TN: Goodfellow 2018 Long Acre Whistling Ridge Pinot Noir

My second Goodfellow. Day 1. Color is pale but deceptively so. This is packed good for its weight. On the nose, even at this young age, a mélange of so many aromas–tart cherry, mulled apple cider, and a chopping block of freshly chopped herbs. Tight and taut, but not at all austere, it’s giving a nice glimpse of what it will morph into over the next several years. At all times, this is 100% pinot noir. 12.8% ABV. Superb depth of fruit . Great job.


Thanks for the preview. I bought a bunch of this bottling.

Hi David. I’m thinking you will be happy you did.

Great note Greg, thank you! 2018s are a great vintage to explore the Willamette Valley with. There is enough fruit for the more serious wines to still be nicely enjoyable, but the balance and structure for aging is definitely in place.

The Long Acre is one of the two blocks I started working with at Whistling Ridge. It gets it’s name because the rows are longer than the other blocks on that side of the vineyard(House Block and Experimental).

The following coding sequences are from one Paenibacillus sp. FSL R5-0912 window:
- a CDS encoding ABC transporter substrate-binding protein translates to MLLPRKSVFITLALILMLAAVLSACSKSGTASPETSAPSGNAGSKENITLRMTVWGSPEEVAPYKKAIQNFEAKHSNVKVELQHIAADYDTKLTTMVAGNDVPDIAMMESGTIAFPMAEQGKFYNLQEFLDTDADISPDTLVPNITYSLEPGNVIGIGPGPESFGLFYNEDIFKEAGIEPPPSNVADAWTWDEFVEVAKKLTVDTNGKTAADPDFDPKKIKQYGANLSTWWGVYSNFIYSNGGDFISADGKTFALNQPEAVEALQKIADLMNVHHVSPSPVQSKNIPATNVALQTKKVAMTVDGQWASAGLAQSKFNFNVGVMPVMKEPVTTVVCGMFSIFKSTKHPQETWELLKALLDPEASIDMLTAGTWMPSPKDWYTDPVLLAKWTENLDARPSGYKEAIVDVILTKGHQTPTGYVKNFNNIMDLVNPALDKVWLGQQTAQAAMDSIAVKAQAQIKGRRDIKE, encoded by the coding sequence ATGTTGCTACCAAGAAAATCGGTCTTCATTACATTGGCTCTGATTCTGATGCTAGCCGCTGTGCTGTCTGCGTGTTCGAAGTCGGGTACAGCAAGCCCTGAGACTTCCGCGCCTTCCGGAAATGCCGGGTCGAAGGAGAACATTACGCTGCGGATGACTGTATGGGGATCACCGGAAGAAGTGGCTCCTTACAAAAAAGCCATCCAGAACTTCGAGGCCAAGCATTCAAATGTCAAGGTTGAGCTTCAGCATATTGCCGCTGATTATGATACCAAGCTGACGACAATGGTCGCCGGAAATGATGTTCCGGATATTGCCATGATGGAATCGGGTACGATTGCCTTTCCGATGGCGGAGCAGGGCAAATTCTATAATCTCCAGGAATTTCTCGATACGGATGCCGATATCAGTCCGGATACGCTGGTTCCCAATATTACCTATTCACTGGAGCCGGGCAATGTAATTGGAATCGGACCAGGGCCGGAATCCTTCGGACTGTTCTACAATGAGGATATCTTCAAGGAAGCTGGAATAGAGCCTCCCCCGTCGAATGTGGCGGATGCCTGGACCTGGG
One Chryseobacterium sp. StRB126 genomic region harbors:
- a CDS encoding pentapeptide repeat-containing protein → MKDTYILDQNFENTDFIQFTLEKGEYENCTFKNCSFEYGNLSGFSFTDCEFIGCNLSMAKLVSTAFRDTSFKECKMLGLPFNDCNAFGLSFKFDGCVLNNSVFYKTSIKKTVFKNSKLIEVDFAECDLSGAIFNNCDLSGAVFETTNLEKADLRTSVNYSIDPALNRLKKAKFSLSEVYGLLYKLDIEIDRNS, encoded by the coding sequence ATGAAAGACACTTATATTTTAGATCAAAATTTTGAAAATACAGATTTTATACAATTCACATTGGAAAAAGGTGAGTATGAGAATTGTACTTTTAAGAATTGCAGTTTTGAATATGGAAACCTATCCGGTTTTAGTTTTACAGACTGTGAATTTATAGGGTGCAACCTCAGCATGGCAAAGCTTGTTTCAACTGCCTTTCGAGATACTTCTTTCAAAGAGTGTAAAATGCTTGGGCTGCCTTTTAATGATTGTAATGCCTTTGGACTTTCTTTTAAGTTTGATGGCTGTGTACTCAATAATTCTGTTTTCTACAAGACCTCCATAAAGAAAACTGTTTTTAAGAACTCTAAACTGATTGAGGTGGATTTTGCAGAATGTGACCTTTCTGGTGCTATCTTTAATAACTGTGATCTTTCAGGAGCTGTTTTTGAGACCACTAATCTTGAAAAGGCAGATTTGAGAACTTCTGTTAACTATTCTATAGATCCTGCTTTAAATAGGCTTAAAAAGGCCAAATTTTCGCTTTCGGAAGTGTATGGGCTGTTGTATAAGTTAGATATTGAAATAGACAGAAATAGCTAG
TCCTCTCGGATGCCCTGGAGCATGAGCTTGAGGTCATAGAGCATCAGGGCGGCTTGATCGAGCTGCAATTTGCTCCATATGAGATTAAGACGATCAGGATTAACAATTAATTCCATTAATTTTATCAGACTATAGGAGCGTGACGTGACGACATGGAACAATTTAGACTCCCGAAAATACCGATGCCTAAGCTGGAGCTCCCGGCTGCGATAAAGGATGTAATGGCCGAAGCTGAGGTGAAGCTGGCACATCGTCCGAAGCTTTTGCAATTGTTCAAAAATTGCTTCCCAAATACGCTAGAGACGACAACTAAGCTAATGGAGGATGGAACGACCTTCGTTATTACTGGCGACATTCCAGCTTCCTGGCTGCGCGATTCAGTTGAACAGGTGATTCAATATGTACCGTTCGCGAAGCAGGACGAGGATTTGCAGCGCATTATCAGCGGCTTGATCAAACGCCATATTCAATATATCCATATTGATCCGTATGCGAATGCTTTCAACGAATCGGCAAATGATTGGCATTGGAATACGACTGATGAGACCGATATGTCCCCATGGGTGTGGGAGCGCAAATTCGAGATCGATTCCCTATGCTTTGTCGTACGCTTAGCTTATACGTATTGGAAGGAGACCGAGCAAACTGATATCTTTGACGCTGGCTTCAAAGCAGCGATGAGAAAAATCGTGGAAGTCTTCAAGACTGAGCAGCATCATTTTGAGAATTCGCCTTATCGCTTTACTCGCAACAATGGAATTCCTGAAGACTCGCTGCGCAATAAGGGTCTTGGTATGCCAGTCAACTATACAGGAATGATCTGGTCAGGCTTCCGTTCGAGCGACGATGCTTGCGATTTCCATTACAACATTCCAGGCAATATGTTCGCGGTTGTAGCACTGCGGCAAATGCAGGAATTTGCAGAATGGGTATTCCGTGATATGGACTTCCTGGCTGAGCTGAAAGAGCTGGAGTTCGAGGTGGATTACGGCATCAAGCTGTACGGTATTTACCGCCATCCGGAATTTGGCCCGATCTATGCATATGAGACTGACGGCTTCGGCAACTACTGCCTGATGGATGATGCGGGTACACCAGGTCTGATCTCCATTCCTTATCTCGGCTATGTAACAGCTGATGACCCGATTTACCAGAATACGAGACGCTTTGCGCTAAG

It, along with the Beloved Acre, are also the first multiclonal plantings at Whistling Ridge. The block faces South to Southeast and starts with a flat shelf for about 20 plants, then has a short steep slope(about 20-25 plants), and then flattens out again to a very mild East-Southeast tilt. In that section, there has been just a bit of “wrinkling” from the ridge uplift, so even though the block faces East-Southeast generally, the “wrinkles” give indivdual rows a range of aspects that brings a lot of layering to the wines from there.

The soils are very shallow and dry out very quickly, and the plants definitely struggle here. It’s the slowest developing block in the cellar, and always seems a bit wan by comparison, until somwhere close to bottling when it suddenly starts to blossom. Over the years I’ve learned not to “declassify” wines from this block until the last possible moments…

Thanks for the background info Marcus. Very interesting back story. The struggling vines you describe sure seem to have positively contributed to the weightless depth of fruit you were able to achieve. Looking forward to checking in on the remainder of the bottle today and tomorrow.